4. Recall that the student teams were provided with height data on 40 selected students to come up with their predictions for future observations. This is a common practice with statisticians and data scientists. The first dataset of 40 students is called the training data where we train a model to make predictions. Then we use the testing data (dataset A and dataset B) to test those predictions. Using the training data, the teams used different statistics for their predictions:

1. Team A used the mean.

2. Team B used the median.

3. Team C used the third quartile.

5. In the previous lesson, you created your own rules to determine the winner. Today, you will learn rules that statisticians and data scientists use. The first is called the mean squared error rule.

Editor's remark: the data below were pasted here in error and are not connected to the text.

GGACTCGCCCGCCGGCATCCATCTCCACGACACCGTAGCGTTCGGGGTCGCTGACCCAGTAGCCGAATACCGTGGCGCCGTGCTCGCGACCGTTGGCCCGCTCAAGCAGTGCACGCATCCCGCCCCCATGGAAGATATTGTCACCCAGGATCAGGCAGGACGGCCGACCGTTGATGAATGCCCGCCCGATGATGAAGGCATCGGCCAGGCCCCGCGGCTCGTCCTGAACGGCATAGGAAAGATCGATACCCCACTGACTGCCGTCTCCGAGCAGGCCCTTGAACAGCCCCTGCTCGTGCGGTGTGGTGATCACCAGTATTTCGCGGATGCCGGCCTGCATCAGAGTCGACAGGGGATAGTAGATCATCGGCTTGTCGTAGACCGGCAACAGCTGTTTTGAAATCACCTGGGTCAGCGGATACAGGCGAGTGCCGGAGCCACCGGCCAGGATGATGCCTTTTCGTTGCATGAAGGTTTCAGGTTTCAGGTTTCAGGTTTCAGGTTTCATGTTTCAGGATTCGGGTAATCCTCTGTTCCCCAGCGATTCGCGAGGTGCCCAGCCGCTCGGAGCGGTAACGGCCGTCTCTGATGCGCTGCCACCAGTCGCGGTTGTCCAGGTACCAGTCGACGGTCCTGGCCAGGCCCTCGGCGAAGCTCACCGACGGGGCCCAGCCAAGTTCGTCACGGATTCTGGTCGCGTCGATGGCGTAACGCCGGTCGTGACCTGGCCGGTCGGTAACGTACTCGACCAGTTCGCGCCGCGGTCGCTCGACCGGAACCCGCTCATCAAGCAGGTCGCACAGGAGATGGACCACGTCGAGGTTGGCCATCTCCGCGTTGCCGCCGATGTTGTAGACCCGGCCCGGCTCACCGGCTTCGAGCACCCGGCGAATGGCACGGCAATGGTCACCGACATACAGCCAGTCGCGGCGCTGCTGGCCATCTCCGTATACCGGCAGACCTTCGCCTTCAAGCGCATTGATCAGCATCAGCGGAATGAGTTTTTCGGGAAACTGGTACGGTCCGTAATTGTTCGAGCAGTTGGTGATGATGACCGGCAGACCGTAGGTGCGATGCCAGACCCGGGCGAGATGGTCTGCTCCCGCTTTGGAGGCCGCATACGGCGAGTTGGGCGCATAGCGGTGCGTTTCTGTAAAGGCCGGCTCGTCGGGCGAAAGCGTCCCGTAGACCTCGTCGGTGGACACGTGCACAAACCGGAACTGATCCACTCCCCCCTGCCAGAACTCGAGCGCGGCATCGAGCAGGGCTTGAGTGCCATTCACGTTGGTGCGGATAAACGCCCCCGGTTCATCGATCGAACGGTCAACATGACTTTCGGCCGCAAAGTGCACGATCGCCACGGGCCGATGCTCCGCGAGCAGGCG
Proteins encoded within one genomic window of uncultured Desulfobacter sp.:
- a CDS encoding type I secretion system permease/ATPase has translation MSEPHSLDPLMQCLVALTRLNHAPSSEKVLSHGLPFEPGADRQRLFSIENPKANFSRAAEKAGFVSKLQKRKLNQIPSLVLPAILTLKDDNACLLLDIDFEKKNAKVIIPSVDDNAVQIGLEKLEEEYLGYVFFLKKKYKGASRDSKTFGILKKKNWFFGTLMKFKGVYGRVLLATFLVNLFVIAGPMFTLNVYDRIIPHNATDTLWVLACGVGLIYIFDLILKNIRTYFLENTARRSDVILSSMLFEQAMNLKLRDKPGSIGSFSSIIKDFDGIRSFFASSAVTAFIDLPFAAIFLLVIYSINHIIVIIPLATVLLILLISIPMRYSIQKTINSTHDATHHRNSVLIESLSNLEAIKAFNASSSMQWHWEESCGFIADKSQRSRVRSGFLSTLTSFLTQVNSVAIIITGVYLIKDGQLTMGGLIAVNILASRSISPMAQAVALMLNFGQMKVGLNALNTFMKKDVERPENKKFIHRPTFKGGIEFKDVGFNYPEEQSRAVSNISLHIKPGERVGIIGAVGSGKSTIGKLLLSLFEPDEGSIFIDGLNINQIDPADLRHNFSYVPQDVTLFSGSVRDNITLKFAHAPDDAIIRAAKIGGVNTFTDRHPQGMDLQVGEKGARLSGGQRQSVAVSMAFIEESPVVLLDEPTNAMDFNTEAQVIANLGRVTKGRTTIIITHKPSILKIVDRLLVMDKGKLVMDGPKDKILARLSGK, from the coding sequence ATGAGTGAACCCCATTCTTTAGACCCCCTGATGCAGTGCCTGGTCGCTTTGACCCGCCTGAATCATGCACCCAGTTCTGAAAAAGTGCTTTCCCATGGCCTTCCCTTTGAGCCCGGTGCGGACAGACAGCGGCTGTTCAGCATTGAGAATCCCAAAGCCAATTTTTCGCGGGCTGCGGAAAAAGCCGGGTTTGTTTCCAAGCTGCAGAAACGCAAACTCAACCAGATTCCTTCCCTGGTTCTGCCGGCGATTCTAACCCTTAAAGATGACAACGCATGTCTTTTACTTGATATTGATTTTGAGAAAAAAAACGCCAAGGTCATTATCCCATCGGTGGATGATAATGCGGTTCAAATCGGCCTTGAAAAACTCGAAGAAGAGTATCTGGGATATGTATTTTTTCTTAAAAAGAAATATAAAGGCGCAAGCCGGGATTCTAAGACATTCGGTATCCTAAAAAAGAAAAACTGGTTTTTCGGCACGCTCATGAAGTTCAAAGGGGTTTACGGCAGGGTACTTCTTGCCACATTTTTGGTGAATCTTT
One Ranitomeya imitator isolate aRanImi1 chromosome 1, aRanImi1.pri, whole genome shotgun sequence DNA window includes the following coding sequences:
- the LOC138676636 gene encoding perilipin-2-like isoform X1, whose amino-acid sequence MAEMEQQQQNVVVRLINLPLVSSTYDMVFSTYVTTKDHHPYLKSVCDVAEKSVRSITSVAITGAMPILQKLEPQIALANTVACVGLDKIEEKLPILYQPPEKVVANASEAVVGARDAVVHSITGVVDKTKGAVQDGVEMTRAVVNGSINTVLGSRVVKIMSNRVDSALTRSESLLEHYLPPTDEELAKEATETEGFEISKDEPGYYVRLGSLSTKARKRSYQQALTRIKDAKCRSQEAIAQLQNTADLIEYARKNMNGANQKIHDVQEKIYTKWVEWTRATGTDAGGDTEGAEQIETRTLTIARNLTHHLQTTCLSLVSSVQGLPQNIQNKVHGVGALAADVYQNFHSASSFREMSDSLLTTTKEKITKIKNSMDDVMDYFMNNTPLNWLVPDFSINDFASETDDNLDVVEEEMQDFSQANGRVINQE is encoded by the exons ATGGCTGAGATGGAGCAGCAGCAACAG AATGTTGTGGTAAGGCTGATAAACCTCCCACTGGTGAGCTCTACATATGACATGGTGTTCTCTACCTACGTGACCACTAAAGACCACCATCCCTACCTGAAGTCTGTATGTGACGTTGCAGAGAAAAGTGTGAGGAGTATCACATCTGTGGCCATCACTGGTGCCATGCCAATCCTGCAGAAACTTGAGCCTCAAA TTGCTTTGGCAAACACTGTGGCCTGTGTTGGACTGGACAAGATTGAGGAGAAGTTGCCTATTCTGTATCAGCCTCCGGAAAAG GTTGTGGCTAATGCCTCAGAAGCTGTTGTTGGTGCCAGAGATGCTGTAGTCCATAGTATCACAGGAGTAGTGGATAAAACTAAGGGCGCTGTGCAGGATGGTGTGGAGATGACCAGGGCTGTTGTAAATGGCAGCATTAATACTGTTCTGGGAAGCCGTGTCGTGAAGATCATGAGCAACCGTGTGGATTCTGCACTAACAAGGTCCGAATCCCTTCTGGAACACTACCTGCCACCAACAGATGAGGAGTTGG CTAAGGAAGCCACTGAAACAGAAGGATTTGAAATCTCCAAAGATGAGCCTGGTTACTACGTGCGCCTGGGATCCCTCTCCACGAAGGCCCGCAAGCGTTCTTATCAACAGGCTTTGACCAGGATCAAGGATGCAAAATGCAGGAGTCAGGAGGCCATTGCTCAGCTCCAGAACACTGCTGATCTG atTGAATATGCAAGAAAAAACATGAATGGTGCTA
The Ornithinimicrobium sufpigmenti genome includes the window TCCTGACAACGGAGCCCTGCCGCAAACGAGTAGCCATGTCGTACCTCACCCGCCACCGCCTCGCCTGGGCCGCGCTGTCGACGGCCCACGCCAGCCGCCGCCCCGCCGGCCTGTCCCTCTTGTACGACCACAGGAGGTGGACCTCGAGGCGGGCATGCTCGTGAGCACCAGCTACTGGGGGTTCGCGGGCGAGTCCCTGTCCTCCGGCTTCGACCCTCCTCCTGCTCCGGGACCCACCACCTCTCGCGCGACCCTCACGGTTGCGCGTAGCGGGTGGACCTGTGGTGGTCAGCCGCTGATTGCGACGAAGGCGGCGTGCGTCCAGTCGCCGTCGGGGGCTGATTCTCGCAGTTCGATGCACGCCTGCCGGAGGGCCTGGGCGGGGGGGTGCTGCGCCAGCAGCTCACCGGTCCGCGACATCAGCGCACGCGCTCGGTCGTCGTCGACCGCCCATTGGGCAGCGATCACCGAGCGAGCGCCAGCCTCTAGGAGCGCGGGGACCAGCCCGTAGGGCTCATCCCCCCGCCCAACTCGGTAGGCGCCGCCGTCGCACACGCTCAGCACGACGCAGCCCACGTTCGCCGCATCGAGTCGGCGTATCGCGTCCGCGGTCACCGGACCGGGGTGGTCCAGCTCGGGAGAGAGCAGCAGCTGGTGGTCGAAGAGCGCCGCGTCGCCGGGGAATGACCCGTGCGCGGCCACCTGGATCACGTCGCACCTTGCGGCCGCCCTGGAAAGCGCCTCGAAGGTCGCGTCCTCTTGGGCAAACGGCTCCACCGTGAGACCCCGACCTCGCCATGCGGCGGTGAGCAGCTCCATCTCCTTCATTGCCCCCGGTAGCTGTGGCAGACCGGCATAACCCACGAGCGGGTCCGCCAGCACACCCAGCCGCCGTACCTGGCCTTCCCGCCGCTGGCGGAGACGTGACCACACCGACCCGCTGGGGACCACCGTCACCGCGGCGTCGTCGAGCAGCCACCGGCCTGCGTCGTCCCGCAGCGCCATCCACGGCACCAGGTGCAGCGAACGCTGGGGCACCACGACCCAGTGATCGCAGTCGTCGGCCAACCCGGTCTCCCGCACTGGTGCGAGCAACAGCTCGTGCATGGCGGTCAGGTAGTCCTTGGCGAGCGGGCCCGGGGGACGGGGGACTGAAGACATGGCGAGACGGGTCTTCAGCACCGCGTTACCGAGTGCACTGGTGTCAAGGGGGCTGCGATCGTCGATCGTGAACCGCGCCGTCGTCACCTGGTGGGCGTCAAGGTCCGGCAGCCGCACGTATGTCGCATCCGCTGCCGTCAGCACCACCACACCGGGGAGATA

Note to teacher: acknowledge any groups who came up with MSE or MAE on their own in the previous lesson.

6. An "error" is the difference between our prediction and the actual outcome and is sometimes called a "residual". The mean squared error is also called:

1. Mean squared deviation

2. Mean squared residual

3. Residual sum of squares

The formula looks like this, where $\hat{x}$ stands for the predicted value:

$MSE=\frac{\sum_{i=1}^{n}(x_i-\hat{x})^2}{n}$

Using this formula, the teams' scores are determined by finding the average of the squared differences between their predictions and the actual values. The winner is the team with the lowest mean squared error.